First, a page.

Prep Time30 mins
Cook Time16 mins
Resting Time1 d
Total Time1 d 46 mins
Course: Appetizer, Dinner, Lunch, Salad, Side Dish
Cuisine: American, Asian, Filipino, Japanese
Keyword: Japanese Potato Salad
Servings: 4 people
Calories: 3kcal
Author: Asian in America

Equipment

  • Large stock pot: 8 or 10 quarts
  • Large mixing bowl

Ingredients

  • 2 to 3 whole large Russet potatoes
  • 1 to 2 whole hard-boiled eggs peeled, sliced
  • 1 whole carrot peeled, sliced thin
  • 1 whole cucumber peeled, sliced, seeded
  • 1/2 cup cooked corn kernels
  • 3/4 cup cubed cooked ham
  • 1 stalk celery chopped
  • 3/4 cup Kewpie Japanese mayonnaise
  • 1 teaspoon salt
  • 1 teaspoon white pepper powder

Instructions

  • Peel potatoes and place in a heavy stockpot filled with water. Boil over high heat, then lower to a medium and cook for about 12 minutes till potatoes are cooked to a soft texture, but not too mushy.
  • Drain water from potatoes. Cool the potatoes in a colander for a few minutes till easy enough to handle. Cut up the potatoes in 1-inch cubes. Transfer potatoes to a large mixing bowl.
  • In the bowl, mash the potatoes but leave some chunks for a cubed texture.
  • Crumble the hard boiled eggs and add to the potatoes. Set aside.
  • Separately, place the carrots in a microwave-save bowl and cover with enough water. Microwave for about 3 to 4 minutes till fork can go through carrots. Do not overcook. Drain water. Let the carrots cool down a few minutes on the counter.
  • When carrots are cool enough, add together with cucumber, corn, celery to the potatoes and hard-boiled eggs in the bowl.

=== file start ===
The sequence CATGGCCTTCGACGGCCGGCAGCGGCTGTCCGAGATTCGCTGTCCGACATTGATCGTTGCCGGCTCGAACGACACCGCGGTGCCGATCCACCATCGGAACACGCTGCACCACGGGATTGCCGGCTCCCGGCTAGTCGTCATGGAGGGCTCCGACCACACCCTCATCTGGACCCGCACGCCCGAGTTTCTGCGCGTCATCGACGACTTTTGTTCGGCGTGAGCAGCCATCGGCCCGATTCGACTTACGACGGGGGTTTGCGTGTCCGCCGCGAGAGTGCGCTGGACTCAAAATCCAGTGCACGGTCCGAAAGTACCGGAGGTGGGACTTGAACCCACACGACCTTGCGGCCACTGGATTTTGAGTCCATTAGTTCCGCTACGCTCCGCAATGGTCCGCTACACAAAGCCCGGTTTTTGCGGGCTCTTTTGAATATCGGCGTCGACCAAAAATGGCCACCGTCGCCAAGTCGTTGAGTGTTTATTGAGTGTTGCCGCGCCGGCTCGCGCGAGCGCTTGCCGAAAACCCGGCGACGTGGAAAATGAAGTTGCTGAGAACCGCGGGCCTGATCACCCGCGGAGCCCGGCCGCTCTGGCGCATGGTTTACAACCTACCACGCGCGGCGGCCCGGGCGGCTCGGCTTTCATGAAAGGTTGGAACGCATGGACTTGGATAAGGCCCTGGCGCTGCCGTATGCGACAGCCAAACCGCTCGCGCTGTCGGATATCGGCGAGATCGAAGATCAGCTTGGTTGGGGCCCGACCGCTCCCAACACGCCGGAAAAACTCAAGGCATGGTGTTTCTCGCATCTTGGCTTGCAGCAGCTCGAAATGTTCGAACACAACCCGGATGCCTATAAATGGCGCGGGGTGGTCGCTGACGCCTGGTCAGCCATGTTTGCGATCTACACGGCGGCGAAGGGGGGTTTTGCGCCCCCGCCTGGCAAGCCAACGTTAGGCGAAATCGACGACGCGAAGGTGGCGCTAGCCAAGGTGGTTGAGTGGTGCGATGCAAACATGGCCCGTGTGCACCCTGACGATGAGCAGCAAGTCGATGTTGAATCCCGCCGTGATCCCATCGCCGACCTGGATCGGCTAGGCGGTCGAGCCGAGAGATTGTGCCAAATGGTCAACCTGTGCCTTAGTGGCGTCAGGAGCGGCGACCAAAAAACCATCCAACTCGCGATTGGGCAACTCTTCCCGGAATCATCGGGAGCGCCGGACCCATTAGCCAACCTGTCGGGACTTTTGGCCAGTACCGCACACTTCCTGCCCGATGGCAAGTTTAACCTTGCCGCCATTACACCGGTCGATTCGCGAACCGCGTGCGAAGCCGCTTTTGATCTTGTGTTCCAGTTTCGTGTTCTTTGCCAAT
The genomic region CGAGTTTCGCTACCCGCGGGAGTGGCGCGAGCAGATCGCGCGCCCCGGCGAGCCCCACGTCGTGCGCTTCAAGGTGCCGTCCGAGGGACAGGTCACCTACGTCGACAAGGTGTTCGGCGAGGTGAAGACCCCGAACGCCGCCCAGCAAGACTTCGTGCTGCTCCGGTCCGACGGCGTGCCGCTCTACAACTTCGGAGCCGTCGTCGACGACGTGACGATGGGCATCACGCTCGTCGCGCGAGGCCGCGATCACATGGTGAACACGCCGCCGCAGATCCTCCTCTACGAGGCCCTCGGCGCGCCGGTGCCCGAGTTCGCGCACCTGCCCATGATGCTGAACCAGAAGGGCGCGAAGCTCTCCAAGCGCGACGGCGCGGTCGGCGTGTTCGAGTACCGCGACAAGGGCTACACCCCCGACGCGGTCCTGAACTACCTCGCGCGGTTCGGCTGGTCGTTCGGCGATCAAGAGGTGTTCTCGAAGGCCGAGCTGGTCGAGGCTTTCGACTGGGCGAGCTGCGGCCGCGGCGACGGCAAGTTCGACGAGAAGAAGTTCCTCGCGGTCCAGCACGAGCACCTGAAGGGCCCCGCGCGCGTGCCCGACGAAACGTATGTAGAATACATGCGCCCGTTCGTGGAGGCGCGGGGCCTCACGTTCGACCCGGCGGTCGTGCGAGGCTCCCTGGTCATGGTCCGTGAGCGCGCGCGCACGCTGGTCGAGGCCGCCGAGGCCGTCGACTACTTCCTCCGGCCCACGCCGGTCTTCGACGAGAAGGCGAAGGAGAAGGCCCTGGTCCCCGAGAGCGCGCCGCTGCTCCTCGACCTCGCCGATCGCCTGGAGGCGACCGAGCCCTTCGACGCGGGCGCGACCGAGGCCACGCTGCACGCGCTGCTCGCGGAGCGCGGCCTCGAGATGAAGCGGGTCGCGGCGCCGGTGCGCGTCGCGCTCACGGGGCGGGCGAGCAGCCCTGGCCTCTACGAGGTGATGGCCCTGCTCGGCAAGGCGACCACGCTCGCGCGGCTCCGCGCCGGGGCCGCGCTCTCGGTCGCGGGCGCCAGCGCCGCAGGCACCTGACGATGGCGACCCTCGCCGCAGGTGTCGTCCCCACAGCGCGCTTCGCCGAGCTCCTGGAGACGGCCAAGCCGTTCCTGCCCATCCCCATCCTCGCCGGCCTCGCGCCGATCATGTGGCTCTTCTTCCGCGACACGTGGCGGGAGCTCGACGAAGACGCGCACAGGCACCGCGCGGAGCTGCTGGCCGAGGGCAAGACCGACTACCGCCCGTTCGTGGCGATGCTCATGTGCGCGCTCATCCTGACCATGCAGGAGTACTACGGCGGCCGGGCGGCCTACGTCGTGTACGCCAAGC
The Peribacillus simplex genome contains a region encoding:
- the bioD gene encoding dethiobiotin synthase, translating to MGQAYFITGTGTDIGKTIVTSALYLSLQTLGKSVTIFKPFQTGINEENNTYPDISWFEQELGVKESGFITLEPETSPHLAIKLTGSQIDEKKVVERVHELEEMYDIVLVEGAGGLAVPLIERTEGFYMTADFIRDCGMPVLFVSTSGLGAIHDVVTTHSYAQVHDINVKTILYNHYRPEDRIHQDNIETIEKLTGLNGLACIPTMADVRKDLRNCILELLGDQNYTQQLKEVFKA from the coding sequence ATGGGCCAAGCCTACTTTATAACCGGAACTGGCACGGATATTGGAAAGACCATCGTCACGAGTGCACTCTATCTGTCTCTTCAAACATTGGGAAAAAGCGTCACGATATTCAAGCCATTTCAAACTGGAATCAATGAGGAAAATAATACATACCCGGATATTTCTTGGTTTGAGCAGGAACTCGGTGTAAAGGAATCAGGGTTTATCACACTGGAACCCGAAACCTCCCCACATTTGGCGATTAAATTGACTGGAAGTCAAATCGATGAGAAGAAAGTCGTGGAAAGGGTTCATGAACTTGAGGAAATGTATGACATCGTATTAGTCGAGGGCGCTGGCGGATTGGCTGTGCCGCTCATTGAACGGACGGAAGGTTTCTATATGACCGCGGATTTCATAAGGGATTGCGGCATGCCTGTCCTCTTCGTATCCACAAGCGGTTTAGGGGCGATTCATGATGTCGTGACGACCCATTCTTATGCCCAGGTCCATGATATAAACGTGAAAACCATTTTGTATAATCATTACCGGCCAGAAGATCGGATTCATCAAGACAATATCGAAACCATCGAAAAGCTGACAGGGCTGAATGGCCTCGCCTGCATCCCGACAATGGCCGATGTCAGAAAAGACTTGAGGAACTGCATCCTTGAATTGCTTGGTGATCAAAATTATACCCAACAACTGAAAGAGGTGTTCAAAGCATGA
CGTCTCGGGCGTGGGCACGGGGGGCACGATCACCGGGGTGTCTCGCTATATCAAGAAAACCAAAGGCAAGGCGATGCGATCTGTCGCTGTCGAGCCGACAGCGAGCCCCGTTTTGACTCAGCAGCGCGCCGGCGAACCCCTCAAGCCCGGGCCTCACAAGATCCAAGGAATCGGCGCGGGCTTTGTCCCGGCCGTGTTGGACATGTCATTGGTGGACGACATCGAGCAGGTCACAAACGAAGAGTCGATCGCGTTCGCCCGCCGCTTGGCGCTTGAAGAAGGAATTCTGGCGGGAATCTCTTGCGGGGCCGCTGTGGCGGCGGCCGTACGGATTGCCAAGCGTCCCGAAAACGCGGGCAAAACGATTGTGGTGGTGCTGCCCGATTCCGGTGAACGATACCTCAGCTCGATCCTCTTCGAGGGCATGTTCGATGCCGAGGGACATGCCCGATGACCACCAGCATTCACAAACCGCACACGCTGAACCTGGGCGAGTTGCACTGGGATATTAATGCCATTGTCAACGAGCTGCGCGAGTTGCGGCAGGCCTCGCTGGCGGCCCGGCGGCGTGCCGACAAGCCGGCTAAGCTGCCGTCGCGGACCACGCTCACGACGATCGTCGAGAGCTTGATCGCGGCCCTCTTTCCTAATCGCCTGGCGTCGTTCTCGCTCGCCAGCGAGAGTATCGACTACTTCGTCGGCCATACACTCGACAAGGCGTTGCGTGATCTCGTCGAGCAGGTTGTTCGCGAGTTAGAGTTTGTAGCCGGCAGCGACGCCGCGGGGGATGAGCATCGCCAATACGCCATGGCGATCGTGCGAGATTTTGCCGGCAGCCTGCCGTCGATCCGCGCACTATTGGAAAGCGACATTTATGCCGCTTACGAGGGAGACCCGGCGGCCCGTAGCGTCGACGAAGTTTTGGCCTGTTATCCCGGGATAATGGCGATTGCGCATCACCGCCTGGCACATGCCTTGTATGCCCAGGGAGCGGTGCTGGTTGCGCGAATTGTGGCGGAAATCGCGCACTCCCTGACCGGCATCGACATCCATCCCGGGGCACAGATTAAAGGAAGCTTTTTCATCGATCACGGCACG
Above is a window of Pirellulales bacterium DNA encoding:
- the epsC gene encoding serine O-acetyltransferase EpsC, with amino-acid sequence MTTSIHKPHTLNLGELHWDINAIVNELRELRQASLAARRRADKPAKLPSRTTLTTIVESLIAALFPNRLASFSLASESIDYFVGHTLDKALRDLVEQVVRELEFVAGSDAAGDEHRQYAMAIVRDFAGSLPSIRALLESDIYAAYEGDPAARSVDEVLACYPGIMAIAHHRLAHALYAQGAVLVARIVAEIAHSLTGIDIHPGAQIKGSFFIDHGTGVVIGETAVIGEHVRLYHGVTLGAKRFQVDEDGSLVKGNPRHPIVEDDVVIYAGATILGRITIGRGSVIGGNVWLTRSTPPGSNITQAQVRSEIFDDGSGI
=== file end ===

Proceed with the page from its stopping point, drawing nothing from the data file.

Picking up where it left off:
• Gently fold in the mayonnaise till blended well. Season with salt and white pepper powder.
  • Sprinkle the cooked ham on top of the potato salad.
  • Cover and chill in the refrigerator for a few hours till ready to serve.
  • Ingredient Substitute: If Japanese mayonnaise is not available, Namiko suggests this substitute -- to 1 cup American mayonnaise, add 2 Tablespoons of rice vinegar (from Asian and Japanese markets) and 1/8 teaspoon granulated sugar. Whisk well and incorporate into the potato salad.
  • Hello, Friends! All the images and content here are COPYRIGHT PROTECTED. This means BY LAW you are NOT allowed to use my photos or content on your website  without my permission. If you want to republish this recipe, please re-write it in your own words and simply link back to this blog to give proper attribution. It’s the legal thing to do. Thank you. Email me at [email protected]

Nutrition

Serving: 1g | Calories: 3kcal | Carbohydrates: 1g | Protein: 1g | Fat: 1g | Saturated Fat: 1g | Cholesterol: 3mg | Sodium: 590mg | Potassium: 26mg | Fiber: 1g | Sugar: 1g | Vitamin A: 85IU | Vitamin C: 0.3mg | Calcium: 4mg

Notes on Nutrition: The nutrition information provided is an estimate and will vary based on cooking methods and specific brands of ingredients used.

Did you like this recipe? I have more classic recipes inspired by my late mother’s cooking in my popular cookbook: My Mother’s Philippine Recipes. If you’re learning how to cook Filipino food or a fan of Philippine cuisine, buy my cookbooks and books on Amazon.com sold worldwide in paperback and Kindle format.